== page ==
So this is it? After five volumes of Abe’s ongoing series that, while it certainly had its moments, was mostly a dull slog more than anything else this is the ending we get!? While the series certainly has significant relevance to the Mignolaverse, it’s easily the runt of the litter quality-wise when compared to the likes of “Hellboy,” “B.P.R.D.,” and most of the spin-off miniseries. Mignola certainly deserves some of the blame for this, though I’d say that the lion’s share of it can be laid at the feet of series co-writer Scott Allie.
That’s because throughout his work, even at its darkest, Mignola never forgot how weird or fun this universe he created was and you could see that in his writing. His most frequent and reliable co-writer, John Arcudi, arguably helped him improve on that while new co-writer Chris Roberson looks to keep things ticking along in fine form. Allie looks to favor more a more low-key approach where the action and humor are both muted. That wouldn’t be a problem if the stories or characters were interesting, but save for “The Merry Adventures of Gustav Strobl and his Undead Friends” that hasn’t been the case.
In fact my biggest issue with this volume is how Strobl’s story is resolved. He’s been the most consistently interesting and entertaining part of this series, being a satanist sorcerer who has been trying to find out Abe’s purpose and to usurp the power the former B.P.R.D. agent wields for his own ends. Strobl’s efforts in this regard… have not gone according to plan as his scarred, noseless visage in this volume will attest to. The interesting thing about how his arc has gone is that it has made it clear to me that he is not meant to handle the power he seeks to have. Strobl has unknowingly been pursuing his own destruction and I was really looking forward to seeing that play out in this final volume.
That’s kind of what we get by the end of “The Desolate Shore.” Strobl does achieve his own destruction, but in a very mundane and unsurprising way. In fact, his fate winds up having a lot more in common with superhero comic conventions than what we’re used to seeing in the Mignolaverse. Mignola and co. have liked to distance the stories they write from their tights-wearing medium companions at Marvel and DC by talking about how the stories they write have actual progress and consequences. This is true. The thing is that when you have a story where the main bad guy turns into the “dark” version of the protagonist and they settle their differences through punching it’s hard not to feel just a little bit disappointed.
While I’m on the subject, that’s not the only big way in which this volume misfires. Though this collects the final issues of Abe’s ongoing series, it lacks a proper end. Sure, Strobl is dealt with but while the final page may have “The End” written near the bottom, it should actually have read “To Be Continued in vol. 15 ‘B.D.P.R.D: Hell on Earth.’” It’ll be good to see Abe re-connect with his former comrades, even if it does result in a bunch of angry yelling at first. Yet there’s no actual sense of closure to the story being told here. I’m actually a little worried now about how Mignola and Arcudi are going to be able to tie up all of the loose ends in “B.P.R.D.” as well as Abe’s story in the five issues collected in vol. 15. Then again, Mignola provided a satisfying wrap up to the saga of “Hellboy” in the same amount of space with the second volume of “Hellboy in Hell” so I’ll try to put these concerns out of my head for now.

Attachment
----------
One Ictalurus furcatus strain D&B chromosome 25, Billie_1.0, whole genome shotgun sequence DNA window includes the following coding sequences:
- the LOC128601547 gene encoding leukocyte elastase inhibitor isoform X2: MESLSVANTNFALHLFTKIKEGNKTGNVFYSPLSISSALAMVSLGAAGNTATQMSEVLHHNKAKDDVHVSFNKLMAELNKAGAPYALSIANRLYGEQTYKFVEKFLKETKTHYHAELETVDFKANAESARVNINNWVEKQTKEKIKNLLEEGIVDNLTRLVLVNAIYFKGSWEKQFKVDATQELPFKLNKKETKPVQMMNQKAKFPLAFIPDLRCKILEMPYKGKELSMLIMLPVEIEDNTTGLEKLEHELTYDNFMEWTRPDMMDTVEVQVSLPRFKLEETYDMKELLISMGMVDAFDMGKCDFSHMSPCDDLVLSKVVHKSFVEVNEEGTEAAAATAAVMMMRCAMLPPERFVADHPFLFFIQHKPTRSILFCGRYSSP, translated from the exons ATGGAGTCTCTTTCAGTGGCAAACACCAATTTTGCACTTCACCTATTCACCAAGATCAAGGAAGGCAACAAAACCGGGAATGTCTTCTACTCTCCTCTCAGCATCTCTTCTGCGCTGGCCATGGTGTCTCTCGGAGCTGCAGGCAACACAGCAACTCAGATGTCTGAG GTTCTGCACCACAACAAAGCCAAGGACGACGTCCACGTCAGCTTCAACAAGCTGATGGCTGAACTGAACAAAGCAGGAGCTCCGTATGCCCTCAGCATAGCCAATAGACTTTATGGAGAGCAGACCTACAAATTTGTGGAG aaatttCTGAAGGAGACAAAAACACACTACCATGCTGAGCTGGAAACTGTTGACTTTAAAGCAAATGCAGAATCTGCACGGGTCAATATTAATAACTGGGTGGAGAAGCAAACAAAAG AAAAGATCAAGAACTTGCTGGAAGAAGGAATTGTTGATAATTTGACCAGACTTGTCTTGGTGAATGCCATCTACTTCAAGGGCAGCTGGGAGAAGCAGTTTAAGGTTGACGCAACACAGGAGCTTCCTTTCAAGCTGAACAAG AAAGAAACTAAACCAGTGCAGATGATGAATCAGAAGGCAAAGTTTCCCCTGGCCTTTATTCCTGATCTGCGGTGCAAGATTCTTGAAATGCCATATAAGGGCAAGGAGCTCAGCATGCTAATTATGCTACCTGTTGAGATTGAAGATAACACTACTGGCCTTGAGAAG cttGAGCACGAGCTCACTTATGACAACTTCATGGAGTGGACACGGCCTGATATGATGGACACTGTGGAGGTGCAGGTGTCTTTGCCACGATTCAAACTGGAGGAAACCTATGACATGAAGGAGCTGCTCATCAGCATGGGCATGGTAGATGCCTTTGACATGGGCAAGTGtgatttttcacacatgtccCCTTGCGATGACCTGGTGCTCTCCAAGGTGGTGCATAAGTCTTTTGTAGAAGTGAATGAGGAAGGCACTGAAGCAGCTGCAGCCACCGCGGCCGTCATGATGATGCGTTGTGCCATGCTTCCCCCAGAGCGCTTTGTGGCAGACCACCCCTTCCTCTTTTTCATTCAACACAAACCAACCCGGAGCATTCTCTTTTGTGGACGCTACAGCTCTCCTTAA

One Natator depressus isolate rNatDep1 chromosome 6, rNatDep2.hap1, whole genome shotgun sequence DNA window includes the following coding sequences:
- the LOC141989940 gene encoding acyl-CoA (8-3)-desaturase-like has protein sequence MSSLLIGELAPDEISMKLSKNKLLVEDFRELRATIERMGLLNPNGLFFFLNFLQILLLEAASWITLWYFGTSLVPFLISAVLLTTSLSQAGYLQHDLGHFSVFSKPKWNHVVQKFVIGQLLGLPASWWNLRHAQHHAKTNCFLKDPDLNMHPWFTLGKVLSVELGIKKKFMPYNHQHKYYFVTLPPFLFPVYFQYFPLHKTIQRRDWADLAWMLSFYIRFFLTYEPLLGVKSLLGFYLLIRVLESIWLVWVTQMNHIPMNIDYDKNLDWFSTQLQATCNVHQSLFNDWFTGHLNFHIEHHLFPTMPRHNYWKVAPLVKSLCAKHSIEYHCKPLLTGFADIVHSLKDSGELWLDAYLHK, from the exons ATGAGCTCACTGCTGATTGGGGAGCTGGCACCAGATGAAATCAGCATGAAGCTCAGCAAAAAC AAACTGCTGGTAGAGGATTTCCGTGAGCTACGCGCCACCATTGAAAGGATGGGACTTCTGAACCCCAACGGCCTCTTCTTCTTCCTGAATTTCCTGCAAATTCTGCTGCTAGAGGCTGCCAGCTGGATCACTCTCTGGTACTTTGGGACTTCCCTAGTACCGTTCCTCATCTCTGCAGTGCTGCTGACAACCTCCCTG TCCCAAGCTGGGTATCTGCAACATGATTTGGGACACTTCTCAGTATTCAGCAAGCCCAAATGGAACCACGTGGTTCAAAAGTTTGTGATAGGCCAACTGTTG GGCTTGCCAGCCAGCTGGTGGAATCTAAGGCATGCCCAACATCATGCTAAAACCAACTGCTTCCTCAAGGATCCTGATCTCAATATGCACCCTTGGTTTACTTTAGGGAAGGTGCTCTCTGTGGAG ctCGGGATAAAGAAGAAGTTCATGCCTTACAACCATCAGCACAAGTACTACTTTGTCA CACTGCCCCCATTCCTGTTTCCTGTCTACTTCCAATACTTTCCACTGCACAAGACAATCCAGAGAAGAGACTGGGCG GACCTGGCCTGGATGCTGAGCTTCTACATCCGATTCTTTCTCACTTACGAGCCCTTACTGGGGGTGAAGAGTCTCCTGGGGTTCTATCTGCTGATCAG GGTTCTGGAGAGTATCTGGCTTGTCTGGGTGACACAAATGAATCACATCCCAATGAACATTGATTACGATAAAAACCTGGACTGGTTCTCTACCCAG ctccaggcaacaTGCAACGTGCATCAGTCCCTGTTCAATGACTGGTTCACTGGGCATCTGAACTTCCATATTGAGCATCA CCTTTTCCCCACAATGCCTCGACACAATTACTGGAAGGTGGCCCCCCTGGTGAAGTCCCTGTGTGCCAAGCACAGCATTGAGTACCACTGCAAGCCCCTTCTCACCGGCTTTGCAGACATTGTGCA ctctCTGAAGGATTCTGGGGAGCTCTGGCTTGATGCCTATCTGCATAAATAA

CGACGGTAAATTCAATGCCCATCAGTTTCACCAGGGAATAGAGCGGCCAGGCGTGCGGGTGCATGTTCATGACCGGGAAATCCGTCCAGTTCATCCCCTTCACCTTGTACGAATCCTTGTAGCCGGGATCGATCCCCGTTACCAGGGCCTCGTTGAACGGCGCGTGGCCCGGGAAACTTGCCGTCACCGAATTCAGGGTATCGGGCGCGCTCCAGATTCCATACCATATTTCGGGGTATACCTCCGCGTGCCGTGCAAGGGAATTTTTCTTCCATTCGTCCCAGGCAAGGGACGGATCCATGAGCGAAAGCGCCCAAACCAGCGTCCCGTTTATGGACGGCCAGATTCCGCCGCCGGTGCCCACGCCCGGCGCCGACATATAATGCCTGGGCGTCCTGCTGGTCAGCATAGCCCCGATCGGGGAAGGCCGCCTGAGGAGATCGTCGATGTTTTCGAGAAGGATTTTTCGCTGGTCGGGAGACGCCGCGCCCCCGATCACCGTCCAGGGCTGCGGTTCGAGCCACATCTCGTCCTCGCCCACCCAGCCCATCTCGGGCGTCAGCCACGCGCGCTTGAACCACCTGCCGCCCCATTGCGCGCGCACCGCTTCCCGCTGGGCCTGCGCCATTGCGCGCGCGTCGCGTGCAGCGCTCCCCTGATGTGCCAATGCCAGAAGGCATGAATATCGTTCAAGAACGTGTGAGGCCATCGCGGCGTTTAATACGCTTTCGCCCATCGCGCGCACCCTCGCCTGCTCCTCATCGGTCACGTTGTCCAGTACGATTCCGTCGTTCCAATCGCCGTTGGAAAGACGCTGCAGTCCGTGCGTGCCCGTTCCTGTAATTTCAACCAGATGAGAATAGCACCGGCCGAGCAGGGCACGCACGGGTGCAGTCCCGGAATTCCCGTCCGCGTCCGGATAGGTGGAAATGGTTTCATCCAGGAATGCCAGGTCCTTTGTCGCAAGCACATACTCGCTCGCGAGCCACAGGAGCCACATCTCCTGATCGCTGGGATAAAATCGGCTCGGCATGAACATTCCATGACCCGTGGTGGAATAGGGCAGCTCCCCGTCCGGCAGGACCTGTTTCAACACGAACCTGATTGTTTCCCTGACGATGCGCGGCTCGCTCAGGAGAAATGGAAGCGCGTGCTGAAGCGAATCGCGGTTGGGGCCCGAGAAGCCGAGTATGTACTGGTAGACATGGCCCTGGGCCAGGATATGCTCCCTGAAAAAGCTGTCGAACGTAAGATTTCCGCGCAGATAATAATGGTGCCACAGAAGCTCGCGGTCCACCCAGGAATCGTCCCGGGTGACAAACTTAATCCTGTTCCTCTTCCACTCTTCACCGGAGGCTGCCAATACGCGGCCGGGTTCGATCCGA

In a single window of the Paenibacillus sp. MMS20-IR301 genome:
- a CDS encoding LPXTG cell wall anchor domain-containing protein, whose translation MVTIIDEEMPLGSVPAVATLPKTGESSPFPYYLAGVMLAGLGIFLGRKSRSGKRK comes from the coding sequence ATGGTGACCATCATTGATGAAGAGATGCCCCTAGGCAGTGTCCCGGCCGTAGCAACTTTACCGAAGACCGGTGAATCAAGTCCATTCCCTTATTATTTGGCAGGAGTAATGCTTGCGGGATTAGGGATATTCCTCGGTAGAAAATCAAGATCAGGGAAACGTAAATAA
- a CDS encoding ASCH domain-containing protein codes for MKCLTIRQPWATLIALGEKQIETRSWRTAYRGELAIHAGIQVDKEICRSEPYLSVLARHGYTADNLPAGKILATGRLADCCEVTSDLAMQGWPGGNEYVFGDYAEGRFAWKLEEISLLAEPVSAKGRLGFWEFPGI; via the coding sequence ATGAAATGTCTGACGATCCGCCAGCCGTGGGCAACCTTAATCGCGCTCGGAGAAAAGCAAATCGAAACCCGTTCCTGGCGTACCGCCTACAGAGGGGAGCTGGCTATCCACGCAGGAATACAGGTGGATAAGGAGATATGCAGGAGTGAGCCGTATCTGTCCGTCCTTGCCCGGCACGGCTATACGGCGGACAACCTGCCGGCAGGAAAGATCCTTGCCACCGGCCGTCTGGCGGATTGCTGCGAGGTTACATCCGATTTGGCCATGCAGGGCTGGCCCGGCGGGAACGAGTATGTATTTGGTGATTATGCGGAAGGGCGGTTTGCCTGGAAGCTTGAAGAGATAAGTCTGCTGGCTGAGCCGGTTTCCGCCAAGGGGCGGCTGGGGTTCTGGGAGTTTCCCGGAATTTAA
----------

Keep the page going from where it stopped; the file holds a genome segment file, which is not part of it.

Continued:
“The Desolate Shore” isn’t without its redeeming features. There’s lots of interesting callbacks and tie-ins to previous stories in Abe’s series as well as other Mignolaverse titles. We get to find out what happened to Grace (the woman he saved from the crazy man in the title’s best issue), St. Sebastien from “The Drowning” plays a plot-critical role here, Alice and the Garden Hellboy helped create put in an appearance, and in a really deep dive it’s revealed that Professor Bruttenholm’s hypnotherapy sessions with Abe eventually led him to the Cavendish expedition from “Hellboy: Seed of Destruction.” Yes, that’s a lot of continuity to take in and you’ll have to have read all of the previous volumes as well as a good chunk of other Mignolaverse series to get the most out of it. Which you’ve probably already done if you’re thinking about picking up this volume.
I also have to concede that the art of Max Fiumara has grown on me somewhat over the course of this series. While his work initially came off as awkwardly creepy to me, he has improved to the point where the awkwardness is pretty much gone at this point. Max is still the lesser of the two brothers working on “Abe Sapien.” Sebastian Fiumara has done strong work from the very beginning and he shows further evidence of his skill whether it’s in something as mundane as the fisticuff-centric finale, or more imaginative like the struggle of two Hyperborean priests against demon-worshipping cultists.
Despite its problems, “The Desolate Shore’s” relevance to the Mignolaverse does make it a relatively necessary purchase for people who have been following it all these years. It fills in little gaps and sets up a future story with quality art even though it fails to deliver a satisfying resolution to either of its main plot threads. I’ve made worse purchases out of a similar kind of obligation, to be sure. It’s worth saying at this point that the reason I keep buying titles in the Mignolaverse is that their usual quality is generally a lot higher than what was delivered here.